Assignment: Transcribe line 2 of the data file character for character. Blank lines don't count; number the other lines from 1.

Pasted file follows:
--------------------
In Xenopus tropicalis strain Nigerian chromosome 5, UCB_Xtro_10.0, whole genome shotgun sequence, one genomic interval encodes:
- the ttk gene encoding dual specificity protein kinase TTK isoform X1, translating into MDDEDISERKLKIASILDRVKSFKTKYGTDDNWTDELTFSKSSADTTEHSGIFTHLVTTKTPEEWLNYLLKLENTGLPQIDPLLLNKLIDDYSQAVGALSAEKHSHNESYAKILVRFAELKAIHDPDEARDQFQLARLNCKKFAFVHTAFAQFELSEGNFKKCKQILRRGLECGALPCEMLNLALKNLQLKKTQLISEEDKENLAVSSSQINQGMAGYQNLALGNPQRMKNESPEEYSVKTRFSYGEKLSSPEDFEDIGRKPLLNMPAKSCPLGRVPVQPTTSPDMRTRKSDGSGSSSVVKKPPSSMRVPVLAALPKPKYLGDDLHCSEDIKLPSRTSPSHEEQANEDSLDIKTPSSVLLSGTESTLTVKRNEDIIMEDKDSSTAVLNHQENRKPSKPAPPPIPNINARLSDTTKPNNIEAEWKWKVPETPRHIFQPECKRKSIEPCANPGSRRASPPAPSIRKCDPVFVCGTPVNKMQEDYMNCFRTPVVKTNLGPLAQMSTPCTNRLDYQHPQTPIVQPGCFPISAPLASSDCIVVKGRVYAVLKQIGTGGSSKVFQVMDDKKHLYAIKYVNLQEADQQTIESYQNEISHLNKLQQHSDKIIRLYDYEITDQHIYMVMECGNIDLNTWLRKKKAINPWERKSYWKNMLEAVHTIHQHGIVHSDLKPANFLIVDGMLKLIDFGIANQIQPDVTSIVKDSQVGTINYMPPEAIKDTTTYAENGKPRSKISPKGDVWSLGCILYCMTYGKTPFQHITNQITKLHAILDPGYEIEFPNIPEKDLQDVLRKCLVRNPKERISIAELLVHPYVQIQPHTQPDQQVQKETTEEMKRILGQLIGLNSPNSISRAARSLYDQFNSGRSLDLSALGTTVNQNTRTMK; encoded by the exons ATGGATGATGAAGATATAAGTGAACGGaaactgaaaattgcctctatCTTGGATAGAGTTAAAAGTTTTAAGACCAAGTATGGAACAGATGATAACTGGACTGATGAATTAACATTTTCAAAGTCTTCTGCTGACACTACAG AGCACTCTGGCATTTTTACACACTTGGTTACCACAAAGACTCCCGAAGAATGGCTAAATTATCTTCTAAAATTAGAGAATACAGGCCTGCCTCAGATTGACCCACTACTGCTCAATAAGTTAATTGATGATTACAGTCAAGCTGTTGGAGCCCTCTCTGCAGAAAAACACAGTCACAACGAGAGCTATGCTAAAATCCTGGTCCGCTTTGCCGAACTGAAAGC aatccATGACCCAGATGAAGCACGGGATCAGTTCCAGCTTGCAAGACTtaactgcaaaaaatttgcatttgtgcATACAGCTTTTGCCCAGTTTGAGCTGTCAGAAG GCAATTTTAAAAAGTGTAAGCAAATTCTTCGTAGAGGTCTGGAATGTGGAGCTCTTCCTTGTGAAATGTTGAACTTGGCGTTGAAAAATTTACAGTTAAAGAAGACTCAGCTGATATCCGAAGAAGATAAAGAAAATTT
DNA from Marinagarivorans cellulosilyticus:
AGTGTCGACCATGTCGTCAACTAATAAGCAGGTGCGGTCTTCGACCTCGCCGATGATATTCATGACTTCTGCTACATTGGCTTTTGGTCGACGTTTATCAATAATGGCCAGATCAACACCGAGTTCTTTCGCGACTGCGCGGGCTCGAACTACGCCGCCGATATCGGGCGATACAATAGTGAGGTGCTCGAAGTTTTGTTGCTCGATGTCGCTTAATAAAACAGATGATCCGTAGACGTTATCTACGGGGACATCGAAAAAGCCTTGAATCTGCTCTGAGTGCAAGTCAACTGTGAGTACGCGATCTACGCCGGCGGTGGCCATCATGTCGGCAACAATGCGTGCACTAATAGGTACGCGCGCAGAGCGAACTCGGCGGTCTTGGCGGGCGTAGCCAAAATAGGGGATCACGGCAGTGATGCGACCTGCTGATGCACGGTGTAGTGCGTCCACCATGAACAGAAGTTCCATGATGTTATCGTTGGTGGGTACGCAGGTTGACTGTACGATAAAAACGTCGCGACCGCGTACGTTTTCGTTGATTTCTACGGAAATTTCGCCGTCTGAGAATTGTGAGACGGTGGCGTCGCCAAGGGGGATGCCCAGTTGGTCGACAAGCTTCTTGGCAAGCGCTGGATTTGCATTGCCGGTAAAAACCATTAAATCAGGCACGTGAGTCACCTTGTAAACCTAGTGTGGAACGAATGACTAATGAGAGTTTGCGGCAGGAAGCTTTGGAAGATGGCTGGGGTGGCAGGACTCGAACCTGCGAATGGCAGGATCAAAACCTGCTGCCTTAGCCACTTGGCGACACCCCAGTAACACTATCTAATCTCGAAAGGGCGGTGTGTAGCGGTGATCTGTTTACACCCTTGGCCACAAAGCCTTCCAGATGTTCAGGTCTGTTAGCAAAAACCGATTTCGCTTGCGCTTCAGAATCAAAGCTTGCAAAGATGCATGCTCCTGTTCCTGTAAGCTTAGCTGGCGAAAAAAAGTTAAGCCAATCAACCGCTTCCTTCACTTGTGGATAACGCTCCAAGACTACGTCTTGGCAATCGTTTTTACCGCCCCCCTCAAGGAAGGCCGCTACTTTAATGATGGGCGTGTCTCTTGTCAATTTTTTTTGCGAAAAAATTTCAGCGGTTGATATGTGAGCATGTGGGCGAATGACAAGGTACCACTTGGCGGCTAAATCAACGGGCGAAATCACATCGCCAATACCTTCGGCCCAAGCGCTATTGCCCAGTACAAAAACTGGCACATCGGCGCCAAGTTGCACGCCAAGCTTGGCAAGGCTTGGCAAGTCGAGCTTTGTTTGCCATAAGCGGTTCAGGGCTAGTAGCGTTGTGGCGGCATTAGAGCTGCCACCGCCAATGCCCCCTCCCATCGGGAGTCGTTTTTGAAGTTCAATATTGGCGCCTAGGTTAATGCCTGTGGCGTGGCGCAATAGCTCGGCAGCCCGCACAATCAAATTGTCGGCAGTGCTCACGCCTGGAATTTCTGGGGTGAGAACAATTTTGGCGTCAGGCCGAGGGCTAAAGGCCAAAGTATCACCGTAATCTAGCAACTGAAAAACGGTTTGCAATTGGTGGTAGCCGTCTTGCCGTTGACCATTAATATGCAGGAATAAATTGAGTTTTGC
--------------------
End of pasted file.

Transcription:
- the ttk gene encoding dual specificity protein kinase TTK isoform X1, translating into MDDEDISERKLKIASILDRVKSFKTKYGTDDNWTDELTFSKSSADTTEHSGIFTHLVTTKTPEEWLNYLLKLENTGLPQIDPLLLNKLIDDYSQAVGALSAEKHSHNESYAKILVRFAELKAIHDPDEARDQFQLARLNCKKFAFVHTAFAQFELSEGNFKKCKQILRRGLECGALPCEMLNLALKNLQLKKTQLISEEDKENLAVSSSQINQGMAGYQNLALGNPQRMKNESPEEYSVKTRFSYGEKLSSPEDFEDIGRKPLLNMPAKSCPLGRVPVQPTTSPDMRTRKSDGSGSSSVVKKPPSSMRVPVLAALPKPKYLGDDLHCSEDIKLPSRTSPSHEEQANEDSLDIKTPSSVLLSGTESTLTVKRNEDIIMEDKDSSTAVLNHQENRKPSKPAPPPIPNINARLSDTTKPNNIEAEWKWKVPETPRHIFQPECKRKSIEPCANPGSRRASPPAPSIRKCDPVFVCGTPVNKMQEDYMNCFRTPVVKTNLGPLAQMSTPCTNRLDYQHPQTPIVQPGCFPISAPLASSDCIVVKGRVYAVLKQIGTGGSSKVFQVMDDKKHLYAIKYVNLQEADQQTIESYQNEISHLNKLQQHSDKIIRLYDYEITDQHIYMVMECGNIDLNTWLRKKKAINPWERKSYWKNMLEAVHTIHQHGIVHSDLKPANFLIVDGMLKLIDFGIANQIQPDVTSIVKDSQVGTINYMPPEAIKDTTTYAENGKPRSKISPKGDVWSLGCILYCMTYGKTPFQHITNQITKLHAILDPGYEIEFPNIPEKDLQDVLRKCLVRNPKERISIAELLVHPYVQIQPHTQPDQQVQKETTEEMKRILGQLIGLNSPNSISRAARSLYDQFNSGRSLDLSALGTTVNQNTRTMK; encoded by the exons ATGGATGATGAAGATATAAGTGAACGGaaactgaaaattgcctctatCTTGGATAGAGTTAAAAGTTTTAAGACCAAGTATGGAACAGATGATAACTGGACTGATGAATTAACATTTTCAAAGTCTTCTGCTGACACTACAG AGCACTCTGGCATTTTTACACACTTGGTTACCACAAAGACTCCCGAAGAATGGCTAAATTATCTTCTAAAATTAGAGAATACAGGCCTGCCTCAGATTGACCCACTACTGCTCAATAAGTTAATTGATGATTACAGTCAAGCTGTTGGAGCCCTCTCTGCAGAAAAACACAGTCACAACGAGAGCTATGCTAAAATCCTGGTCCGCTTTGCCGAACTGAAAGC aatccATGACCCAGATGAAGCACGGGATCAGTTCCAGCTTGCAAGACTtaactgcaaaaaatttgcatttgtgcATACAGCTTTTGCCCAGTTTGAGCTGTCAGAAG GCAATTTTAAAAAGTGTAAGCAAATTCTTCGTAGAGGTCTGGAATGTGGAGCTCTTCCTTGTGAAATGTTGAACTTGGCGTTGAAAAATTTACAGTTAAAGAAGACTCAGCTGATATCCGAAGAAGATAAAGAAAATTT